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Clinical and Developmental Immunology
Volume 2013, Article ID 839719, 17 pages
Review Article

New Insights on Human Polyomavirus JC and Pathogenesis of Progressive Multifocal Leukoencephalopathy

1Department of Public Health and Infectious Diseases, “Sapienza” University of Rome, P.le Aldo Moro, 5-00185 Rome, Italy
2Department of Public Health and Infectious Diseases, Institute Pasteur, Cenci-Bolognetti Foundation, “Sapienza” University of Rome, P.le Aldo Moro, 5-00185 Rome, Italy
3San Raffaele Pisana Scientific Institute for Research, Hospitalization and Health Care, Via Val Cannuta, 247-00166 Rome, Italy
4Sbarro Institute for Cancer Research and Molecular Medicine, Center for Biotechnology, College of Science and Technology, Temple University, 1900 N. 12th Street, Philadelphia, PA 19122, USA

Received 7 January 2013; Accepted 6 March 2013

Academic Editor: Serena Delbue

Copyright © 2013 Anna Bellizzi et al. This is an open access article distributed under the Creative Commons Attribution License, which permits unrestricted use, distribution, and reproduction in any medium, provided the original work is properly cited.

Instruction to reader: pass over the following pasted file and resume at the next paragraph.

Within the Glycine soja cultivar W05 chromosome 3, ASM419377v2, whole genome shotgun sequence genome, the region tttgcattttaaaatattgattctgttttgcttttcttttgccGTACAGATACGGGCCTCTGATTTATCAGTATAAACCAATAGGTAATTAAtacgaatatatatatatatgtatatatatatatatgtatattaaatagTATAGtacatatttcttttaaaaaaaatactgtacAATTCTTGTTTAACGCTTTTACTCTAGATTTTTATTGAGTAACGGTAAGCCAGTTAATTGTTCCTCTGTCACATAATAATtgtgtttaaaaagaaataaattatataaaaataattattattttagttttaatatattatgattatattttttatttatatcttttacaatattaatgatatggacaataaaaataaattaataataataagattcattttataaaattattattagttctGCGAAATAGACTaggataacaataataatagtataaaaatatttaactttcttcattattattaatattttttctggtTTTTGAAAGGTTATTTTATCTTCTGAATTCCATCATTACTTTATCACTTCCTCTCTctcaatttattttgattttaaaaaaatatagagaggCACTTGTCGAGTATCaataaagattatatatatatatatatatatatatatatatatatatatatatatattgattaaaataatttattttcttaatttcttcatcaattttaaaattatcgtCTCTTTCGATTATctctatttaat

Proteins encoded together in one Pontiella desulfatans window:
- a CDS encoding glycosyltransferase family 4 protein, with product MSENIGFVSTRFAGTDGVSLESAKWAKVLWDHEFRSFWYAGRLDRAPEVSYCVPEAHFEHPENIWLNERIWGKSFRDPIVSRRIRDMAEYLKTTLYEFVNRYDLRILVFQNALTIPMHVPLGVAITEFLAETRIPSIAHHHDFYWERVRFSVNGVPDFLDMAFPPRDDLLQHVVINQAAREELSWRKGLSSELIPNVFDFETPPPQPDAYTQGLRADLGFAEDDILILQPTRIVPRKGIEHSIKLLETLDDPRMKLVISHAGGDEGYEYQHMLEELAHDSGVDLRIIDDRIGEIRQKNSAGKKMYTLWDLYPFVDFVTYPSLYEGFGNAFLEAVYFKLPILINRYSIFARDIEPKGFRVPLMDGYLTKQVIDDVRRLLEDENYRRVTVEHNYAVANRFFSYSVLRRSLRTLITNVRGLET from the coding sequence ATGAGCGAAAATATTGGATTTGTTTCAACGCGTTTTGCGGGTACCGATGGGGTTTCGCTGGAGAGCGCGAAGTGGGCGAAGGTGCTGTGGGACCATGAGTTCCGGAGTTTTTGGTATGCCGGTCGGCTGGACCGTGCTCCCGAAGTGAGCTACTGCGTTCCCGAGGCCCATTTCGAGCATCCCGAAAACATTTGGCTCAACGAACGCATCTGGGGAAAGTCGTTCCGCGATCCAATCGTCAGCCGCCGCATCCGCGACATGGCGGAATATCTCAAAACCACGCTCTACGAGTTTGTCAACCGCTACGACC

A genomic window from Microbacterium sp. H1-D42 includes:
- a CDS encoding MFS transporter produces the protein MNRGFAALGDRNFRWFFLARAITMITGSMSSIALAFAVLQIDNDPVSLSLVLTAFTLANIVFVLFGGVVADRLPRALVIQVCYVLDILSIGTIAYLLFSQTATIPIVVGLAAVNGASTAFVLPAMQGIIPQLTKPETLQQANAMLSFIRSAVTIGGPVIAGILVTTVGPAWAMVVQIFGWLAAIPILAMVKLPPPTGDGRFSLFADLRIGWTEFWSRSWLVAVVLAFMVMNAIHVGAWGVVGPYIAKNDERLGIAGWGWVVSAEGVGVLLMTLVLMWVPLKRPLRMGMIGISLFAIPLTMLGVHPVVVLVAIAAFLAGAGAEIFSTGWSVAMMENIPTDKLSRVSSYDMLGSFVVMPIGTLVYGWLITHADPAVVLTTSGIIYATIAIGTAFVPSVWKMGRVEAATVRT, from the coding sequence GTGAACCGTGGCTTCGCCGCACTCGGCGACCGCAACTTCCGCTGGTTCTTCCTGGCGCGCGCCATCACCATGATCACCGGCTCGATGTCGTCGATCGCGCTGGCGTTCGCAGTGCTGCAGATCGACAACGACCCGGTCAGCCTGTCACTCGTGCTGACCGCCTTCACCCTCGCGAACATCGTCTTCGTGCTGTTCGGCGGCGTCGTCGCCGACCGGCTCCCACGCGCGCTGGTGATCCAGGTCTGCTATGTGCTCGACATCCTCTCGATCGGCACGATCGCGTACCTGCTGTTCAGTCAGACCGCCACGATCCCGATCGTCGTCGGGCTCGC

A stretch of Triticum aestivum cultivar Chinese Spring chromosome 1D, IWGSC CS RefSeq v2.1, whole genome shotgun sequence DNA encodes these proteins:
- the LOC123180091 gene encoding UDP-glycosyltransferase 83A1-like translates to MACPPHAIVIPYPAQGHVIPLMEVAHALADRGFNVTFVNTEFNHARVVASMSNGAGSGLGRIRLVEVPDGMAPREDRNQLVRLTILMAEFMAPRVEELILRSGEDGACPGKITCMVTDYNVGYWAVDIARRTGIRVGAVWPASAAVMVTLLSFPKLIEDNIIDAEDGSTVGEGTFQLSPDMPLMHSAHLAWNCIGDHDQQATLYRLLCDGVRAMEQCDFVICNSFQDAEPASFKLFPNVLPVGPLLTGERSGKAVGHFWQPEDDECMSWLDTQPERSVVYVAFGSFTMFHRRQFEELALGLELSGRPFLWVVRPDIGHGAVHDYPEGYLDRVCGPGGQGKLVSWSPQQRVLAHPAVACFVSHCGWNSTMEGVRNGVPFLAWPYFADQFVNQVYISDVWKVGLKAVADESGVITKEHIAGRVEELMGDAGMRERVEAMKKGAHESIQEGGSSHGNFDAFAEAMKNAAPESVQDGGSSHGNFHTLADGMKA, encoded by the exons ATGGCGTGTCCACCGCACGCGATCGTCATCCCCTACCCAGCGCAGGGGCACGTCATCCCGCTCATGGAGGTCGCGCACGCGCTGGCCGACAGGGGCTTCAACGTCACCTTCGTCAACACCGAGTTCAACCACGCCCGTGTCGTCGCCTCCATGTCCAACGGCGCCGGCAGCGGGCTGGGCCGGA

John Cunningham virus (JCV) is a member of the Polyomaviridae family. It was first isolated from the brain of a patient with Hodgkin disease in 1971, and since then the etiological agent of the progressive multifocal leukoencephalopathy (PML) was considered. Until the human immunodeficiency virus (HIV) pandemic, PML was rare: in fact HIV-induced immunodeficiency is the most common predisposing factor accounting for 85% of all instances of PML. This data led to intense research on JCV infection and resulted in better understanding of epidemiology and clinic-pathologic spectrum. Recently, cases of PML have been observed after the introduction of monoclonal antibodies, such as natalizumab, rituximab, efalizumab, and infliximab, in the treatment of autoimmune disease, underlining the important role of host immunity in PML pathogenesis. In this review current understanding of the JCV infection and the new findings relating to the pathogenesis of PML has been comprehensively revised, focusing our attention on the interaction between the cellular and viral molecular pathways implicated in the JCV infection and the modulating role of host immune surveillance in the viral reactivation from a latent state.